* Except, obviously, China can say no to certain people entering Hong Kong, and the Hong Kong government will obey and block them.

Last edited by DragonSoul; Nov 15, 18 at 1:20 am
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Old Nov 15, 18, 2:18 am
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That I do recall. And he isn't the only one. More recently a British snooker player was up in court for giving coaching sessions or similar whilst on a visitor visa.
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Old Nov 15, 18, 9:00 am
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I've read around and it seems both cases are the speaking / doing seminars for a fee which they seem to take very seriously, which seems a bit odd to me.
  1. Besides, a person permitted to enter Hong Kong as a visitor may also attend an event to deliver speech(es)/ presentation(s) subject to the following conditions being met:
    1. he/she will not be remunerated for speaking/presenting at the event (other than provision of accommodation, passage, meals, etc. relating to the event, or the reimbursement of such expenses);
    2. the duration of the whole event should be no longer than seven days; and
    3. he/she can only attend one such event to deliver speech(es)/presentation(s) during each period of permitted stay.
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Old Nov 15, 18, 11:52 am
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It's good that you and your corporate lawyers are getting across this before you get here! As noted above, people have gone to jail in recent times for either getting this wrong or hoping they would get away with it.

Having said that, I guess that for every one that has been up in court 100 have got away with it!
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Old Nov 15, 18, 12:07 pm
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Originally Posted by bergamini View Post
1. Recommended affordable Marriott properties near Tseung Kwan O Industrial Estate -- looks mostly to be Design Hotels which I'm not familiar with at all. With my other stays I'm at 745 nights and just 5 short of Marriott Lifetime Platinum Premier Elite so I really only need 5 nights in a Marriott. Then I may see if I can get a status match with IHG and stay at the Crowne Plaza my co-workers are staying at -- but am open, especially if you know of good discount codes or convenient subway stop hotels
I actually have stayed at the CP Kowloon East in TKO for a couple weeks about 2 years ago, so I do have some opinions about the hotel. It's a good hotel with a mall attached. The CP has a business conference room you can borrow that is good for work meetings or discussing projects with coworkers. The CP also has a rooftop bar. Their breakfast buffet is also decent, but costs a pretty penny if it's not included. The elevators can tend to be slow when they have large Chinese tour groups in the area though - sometimes you have to wait several rounds of elevators to get one you can get on. They also don't really give out upgrades to status holders. I was Spire (IHG highest tier) at the time of my visit and was offered free breakfast for one person (second guest has to pay) and a higher floor as my upgrade. Do not expect a better/nicer room or club lounge access to be complimentary.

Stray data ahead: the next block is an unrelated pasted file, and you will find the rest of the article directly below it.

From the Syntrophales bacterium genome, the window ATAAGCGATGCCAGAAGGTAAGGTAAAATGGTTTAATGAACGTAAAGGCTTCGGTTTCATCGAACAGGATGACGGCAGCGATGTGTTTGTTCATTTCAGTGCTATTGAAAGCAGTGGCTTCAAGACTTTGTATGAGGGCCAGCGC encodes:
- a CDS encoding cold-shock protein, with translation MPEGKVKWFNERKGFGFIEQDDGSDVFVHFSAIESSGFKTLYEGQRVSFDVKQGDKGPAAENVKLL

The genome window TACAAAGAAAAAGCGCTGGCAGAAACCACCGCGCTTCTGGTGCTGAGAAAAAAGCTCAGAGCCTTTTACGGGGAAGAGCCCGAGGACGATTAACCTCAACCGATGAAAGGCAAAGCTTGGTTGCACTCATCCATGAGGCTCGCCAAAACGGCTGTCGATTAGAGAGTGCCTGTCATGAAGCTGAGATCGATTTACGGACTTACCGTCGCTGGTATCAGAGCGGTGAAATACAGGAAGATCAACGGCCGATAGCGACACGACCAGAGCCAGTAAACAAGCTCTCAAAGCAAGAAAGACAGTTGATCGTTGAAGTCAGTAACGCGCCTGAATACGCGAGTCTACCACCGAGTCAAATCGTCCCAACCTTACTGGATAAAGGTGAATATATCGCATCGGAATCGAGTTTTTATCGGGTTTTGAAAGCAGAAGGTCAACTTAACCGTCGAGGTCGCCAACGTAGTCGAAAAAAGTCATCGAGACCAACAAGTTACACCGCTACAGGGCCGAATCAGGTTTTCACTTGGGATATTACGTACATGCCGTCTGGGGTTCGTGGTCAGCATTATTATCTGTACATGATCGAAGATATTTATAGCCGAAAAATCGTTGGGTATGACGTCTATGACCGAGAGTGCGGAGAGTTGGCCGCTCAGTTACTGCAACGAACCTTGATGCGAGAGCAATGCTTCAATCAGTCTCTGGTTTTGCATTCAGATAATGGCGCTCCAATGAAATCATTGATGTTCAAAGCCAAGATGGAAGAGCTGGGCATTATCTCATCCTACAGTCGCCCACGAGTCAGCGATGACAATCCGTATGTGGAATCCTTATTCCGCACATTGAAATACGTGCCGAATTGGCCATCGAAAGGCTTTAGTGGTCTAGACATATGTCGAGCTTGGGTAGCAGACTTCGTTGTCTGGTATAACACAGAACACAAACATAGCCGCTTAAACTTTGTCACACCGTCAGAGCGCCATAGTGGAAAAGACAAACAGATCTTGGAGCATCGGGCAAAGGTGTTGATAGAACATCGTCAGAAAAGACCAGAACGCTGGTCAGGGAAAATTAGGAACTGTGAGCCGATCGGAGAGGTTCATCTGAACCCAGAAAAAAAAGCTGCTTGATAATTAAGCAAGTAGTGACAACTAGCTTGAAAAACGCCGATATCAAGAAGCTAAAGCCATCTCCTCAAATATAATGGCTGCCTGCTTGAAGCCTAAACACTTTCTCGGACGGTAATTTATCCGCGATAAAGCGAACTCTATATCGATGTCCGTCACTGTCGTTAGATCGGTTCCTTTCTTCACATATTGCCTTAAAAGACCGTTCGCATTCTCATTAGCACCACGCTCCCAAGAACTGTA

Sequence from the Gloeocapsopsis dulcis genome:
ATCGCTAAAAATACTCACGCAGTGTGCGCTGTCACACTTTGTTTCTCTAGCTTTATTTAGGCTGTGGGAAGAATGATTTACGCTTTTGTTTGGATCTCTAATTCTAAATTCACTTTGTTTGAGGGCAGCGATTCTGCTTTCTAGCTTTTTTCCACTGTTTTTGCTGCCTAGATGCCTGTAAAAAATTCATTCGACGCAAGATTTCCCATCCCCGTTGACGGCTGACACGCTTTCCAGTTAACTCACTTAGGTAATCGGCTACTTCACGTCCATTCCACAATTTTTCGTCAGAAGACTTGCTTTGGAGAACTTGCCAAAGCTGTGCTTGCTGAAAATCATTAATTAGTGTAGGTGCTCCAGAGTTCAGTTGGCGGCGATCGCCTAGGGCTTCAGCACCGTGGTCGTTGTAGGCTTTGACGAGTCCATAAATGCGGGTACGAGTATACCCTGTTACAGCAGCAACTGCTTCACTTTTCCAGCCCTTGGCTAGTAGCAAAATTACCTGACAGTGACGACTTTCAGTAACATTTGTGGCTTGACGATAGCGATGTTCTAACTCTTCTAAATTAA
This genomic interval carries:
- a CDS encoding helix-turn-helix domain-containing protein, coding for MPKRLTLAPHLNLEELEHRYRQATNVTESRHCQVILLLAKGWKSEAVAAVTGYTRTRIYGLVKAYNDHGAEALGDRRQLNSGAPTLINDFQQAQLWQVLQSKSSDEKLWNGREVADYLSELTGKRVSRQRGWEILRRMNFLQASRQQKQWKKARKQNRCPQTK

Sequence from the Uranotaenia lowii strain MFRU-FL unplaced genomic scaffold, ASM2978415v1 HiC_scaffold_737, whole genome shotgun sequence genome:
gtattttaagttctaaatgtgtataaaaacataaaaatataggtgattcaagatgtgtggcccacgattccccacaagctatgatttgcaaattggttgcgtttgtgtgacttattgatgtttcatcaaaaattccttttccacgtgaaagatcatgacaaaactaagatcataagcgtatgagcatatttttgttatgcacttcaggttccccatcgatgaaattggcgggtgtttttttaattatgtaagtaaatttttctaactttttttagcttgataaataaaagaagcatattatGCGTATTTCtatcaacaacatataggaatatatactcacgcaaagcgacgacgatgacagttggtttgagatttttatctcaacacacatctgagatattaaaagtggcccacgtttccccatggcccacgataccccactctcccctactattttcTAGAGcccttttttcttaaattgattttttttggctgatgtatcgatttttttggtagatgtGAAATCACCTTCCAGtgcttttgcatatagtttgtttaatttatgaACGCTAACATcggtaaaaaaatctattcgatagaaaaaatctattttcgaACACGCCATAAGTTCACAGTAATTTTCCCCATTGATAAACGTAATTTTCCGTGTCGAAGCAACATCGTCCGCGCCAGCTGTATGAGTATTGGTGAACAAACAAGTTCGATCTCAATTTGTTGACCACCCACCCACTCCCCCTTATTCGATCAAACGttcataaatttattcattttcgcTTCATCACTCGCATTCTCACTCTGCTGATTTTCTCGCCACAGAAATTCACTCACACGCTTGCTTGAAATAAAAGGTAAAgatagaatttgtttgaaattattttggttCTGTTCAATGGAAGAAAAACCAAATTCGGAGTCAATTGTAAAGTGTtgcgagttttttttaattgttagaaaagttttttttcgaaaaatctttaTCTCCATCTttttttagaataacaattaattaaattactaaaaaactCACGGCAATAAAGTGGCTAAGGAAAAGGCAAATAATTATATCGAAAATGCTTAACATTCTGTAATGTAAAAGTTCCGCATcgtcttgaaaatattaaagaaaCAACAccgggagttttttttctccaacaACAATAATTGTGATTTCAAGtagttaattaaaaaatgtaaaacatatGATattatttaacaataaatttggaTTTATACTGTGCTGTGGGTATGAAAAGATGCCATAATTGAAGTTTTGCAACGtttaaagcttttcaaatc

2. Exercise Places: Namely running paths, tennis (indoor or out) and Pilates. Bonus points for English speaking since German is my only other language.
There's an outdoor pool (might be too cold during the winter) and an indoor gym in the hotel. I didn't really go offsite for fitness, so cannot help with that.

3. Weekend excursions, even if it means flying somewhere (SkyTeam!)
The MTR is conveniently located inside the attached Popcorn Mall, so you can really get to anywhere in Hong Kong with a couple transfers. Macau is a great option - there is a Sheraton and St. Regis under the Starriott umbrella. Even if you head out to Tsim Sha Tsui or Central area in Hong Kong, there are a few Marriott or Starwood properties too if you wanted to explore the city for a weekend.

4. Recommendations on things to pack, where to go if I need urgent health care (I can figure some of this stuff out), best ways to replicate an Uber-like experience for car services, bike rentals, etc.
Pack light, but bring a raincoat and sturdy umbrella. Good walking shoes. Not sure about health care, but you can use Uber in HK. That is my preferred mode of transportation in HK.